My first experience with this Icelandic film came nearly a year before it was made, when I had the opportunity to read the script. My friend Ed Weinman, who co-wrote the script, asked me to read it to give him some feedback. It was a moody, complex thriller on paper, and if, I told Ed at the time, they could translate it on to film, it would probably be pretty good. Ed told me that the director and co-writer was Baltasar Kormákur, which I took as a good sign, because I really enjoyed his earlier film, 101 Reykjavik. And when Ed told me they were trying to get Forest Whitaker for the lead, I also took that as a good sign. But then I didn't hear anything more until a year or so later, when I was checking out the schedule of films for the 2006 Sundance Film Festival.
When I first saw A Little Trip to Heaven at Sundance, I was excited, if for no other reason than it was probably the closest I would ever come to having a film of mine showing there. Caught up in the energy of the moment, I enjoyed the film, but in the weeks that followed, I wondered how much of my enjoyment was dictated by the circumstances of the screening. But watching A Little to Trip to Heaven on DVD, well over a year after seeing it for the first time, I was pleasantly surprised to discover that the film was actually better than I remembered.
Forest Whitaker stars as Abe Holt, a socially inept insurance investigator dispatched to a small town to investigate a suspicious claim. It seems that an escaped convict and low level conman named Calvin has been killed in a car accident, and has named his sister, Isolde (Julia Stiles), as the sole beneficiary. From the beginning, Abe is suspicious, and well he should be because the man killed in the car accident was actually the victim of Isolde's husband, Fred (Jeremy Renner). Although Abe is not sure what is going on, he knows that something is not right, so he begins hunting for clues, uncovering along the way some very dark secrets about Isolde and Fred.
Going into any more detail of A Little Trip to Heaven would not doubt reveal too much, as the film relies on deception and plot twists. It is never clear what exactly is going on, and as soon as one question is resolved, something else comes along to muddy the waters. But that's not a bad thing, and it's not like the film doesn't make sense. It's just that A Little Trip to Heaven is more than content in keeping the audience in the dark until the very last possible moment. And even when the twists and turns seem to be done, there is one or two more surprises to come.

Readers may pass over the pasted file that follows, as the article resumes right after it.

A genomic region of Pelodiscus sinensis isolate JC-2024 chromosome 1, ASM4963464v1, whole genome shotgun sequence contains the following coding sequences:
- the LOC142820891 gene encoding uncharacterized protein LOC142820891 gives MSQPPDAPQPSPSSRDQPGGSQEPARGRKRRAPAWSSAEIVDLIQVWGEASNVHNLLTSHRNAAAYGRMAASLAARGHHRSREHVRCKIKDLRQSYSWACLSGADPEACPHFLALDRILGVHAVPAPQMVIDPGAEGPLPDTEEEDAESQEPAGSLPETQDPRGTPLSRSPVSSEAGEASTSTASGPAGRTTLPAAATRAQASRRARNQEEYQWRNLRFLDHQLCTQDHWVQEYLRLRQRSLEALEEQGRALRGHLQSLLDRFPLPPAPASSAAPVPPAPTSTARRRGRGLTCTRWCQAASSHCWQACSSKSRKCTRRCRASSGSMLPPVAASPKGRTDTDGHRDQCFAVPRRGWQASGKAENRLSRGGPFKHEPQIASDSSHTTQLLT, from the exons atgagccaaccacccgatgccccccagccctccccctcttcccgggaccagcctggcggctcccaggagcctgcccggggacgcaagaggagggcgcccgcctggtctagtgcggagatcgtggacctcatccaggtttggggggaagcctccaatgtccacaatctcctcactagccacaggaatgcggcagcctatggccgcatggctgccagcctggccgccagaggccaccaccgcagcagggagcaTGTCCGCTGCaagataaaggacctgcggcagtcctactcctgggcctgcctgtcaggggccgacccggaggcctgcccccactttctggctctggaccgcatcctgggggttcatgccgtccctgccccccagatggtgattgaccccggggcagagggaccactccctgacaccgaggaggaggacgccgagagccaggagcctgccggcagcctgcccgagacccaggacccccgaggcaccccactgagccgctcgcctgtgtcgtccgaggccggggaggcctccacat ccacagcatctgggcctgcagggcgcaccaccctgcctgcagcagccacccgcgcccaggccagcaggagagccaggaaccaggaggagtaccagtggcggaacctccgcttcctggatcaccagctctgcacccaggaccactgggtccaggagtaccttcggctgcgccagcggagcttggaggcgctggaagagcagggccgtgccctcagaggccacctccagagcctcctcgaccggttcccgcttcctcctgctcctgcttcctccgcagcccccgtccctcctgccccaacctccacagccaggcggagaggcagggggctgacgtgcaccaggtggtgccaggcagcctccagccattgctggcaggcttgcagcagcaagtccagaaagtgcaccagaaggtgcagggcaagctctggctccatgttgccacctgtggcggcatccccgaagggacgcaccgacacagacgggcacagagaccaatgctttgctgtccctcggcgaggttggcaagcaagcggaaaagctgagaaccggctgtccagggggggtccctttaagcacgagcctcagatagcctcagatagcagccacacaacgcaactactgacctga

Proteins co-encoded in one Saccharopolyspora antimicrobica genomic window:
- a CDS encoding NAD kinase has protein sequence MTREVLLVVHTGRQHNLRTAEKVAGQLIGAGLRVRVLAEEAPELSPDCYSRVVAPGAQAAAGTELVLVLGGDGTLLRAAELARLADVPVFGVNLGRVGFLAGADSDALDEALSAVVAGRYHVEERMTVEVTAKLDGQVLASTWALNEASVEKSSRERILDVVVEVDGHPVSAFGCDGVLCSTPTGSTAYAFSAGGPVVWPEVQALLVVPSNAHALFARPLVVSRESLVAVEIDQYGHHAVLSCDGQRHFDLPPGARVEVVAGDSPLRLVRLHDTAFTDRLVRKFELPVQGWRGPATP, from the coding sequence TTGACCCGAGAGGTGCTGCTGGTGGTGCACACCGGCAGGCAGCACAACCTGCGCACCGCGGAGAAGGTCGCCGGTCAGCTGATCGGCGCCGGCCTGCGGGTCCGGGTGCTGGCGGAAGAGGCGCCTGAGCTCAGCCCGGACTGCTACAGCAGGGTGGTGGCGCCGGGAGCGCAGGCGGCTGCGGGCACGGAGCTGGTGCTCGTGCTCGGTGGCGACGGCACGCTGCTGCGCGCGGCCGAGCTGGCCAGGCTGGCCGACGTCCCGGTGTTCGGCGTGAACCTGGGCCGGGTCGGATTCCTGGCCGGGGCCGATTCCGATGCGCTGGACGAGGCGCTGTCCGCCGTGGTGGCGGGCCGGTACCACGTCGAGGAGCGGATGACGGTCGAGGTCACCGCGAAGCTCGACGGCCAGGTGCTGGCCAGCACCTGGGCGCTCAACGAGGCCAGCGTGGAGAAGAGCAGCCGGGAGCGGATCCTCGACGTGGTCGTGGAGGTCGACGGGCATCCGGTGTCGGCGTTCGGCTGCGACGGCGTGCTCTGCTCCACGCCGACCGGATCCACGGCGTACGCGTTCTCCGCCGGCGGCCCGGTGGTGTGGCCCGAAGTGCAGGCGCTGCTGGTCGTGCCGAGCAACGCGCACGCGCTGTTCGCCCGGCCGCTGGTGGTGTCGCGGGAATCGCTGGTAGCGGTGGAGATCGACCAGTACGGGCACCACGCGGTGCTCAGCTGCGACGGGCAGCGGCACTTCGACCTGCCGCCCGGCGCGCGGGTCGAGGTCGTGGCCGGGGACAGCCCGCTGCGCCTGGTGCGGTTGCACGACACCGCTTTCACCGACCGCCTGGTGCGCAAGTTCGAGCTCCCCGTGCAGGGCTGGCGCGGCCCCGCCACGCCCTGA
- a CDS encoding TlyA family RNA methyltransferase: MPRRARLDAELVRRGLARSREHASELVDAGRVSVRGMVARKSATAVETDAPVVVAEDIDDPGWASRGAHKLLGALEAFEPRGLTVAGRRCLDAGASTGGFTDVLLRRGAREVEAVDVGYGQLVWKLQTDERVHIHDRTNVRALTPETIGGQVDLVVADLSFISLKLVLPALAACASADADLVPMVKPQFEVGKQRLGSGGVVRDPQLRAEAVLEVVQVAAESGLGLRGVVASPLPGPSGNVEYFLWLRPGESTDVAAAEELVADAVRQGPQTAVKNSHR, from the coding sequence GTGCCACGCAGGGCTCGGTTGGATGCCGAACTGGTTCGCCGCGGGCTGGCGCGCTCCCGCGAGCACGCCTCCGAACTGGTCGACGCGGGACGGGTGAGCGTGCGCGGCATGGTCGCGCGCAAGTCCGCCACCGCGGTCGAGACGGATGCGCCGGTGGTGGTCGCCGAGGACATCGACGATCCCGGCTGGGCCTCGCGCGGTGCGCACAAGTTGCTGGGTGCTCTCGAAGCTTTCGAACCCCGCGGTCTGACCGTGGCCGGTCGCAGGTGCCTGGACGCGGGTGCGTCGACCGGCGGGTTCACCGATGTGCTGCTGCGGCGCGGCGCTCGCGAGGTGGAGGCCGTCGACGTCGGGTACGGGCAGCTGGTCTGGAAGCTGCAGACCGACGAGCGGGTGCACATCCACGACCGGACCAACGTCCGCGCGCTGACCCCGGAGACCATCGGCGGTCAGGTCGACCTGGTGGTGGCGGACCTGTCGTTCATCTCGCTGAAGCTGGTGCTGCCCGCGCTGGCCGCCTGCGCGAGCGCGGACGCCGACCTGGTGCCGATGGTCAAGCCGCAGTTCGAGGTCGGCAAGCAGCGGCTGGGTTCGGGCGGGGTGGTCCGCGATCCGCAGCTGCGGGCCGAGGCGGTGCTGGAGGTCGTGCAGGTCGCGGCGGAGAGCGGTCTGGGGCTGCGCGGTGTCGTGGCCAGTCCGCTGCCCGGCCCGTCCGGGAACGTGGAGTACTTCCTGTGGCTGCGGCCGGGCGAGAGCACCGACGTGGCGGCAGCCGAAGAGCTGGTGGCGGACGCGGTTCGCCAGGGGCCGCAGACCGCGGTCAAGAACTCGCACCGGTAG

Having recently won an Oscar for his performance in The Last King of Scotland, Forest Whitaker is finally getting the credit for what some of us have recognized for many years – he is an amazing actor. Some may be put off by Whitaker's odd accent in A Little Trip to Heaven, but it helps in creating his character, which joins the long list of great performances by the actor, who plays Abe Holt as a smart man lacking in social skills, who is not above lying to get the job done. Abe is not unlike Fred, in that both men practice deception, which creates a subtle similarity between the protagonist and the antagonist that is easily lost on those not paying attention. Jeremy Renner also gives a solid performance, gracing Fred with enough emotion and complexity that he never seems one-dimensional. It would have been easy for Renner to play Fred as a complete psychopath, and in a lesser movie, you might have seen that. With a script that gives the two leading men so much to work with, it is a bit disappointing that Julia Stiles doesn't have as much to do. In what is essentially a noir thriller, Isolde is nothing more than the dame in distress, when there is clearly some room for her to venture into femme fatale territory. Isolde spends most of the movie looking either scared or sad or desperate, or any combination of the three. Clearly she serves as a buffer between the two men, but her being placed in the position of a neutral zone should not have been taken so literally.
A Little Trip to Heaven plays out like a cross between the better films of John Dahl (Red Rock West, Kill Me Again) and the early work of the Coen Brothers (only without the humor). Kormákur's direction, combined with Óttar Guđnason's cinematography, and incredible production design give the film a haunting, stylish look. The script is layered with subtle clues and details that feed into the story and add to the texture of the film, while at the same time demanding a high level of attention from the audience. It is easy to miss a tiny line of dialog that carries with it important meaning for something that will happen later on down the line. This is definitely a film that you get more out of the second time you watch it.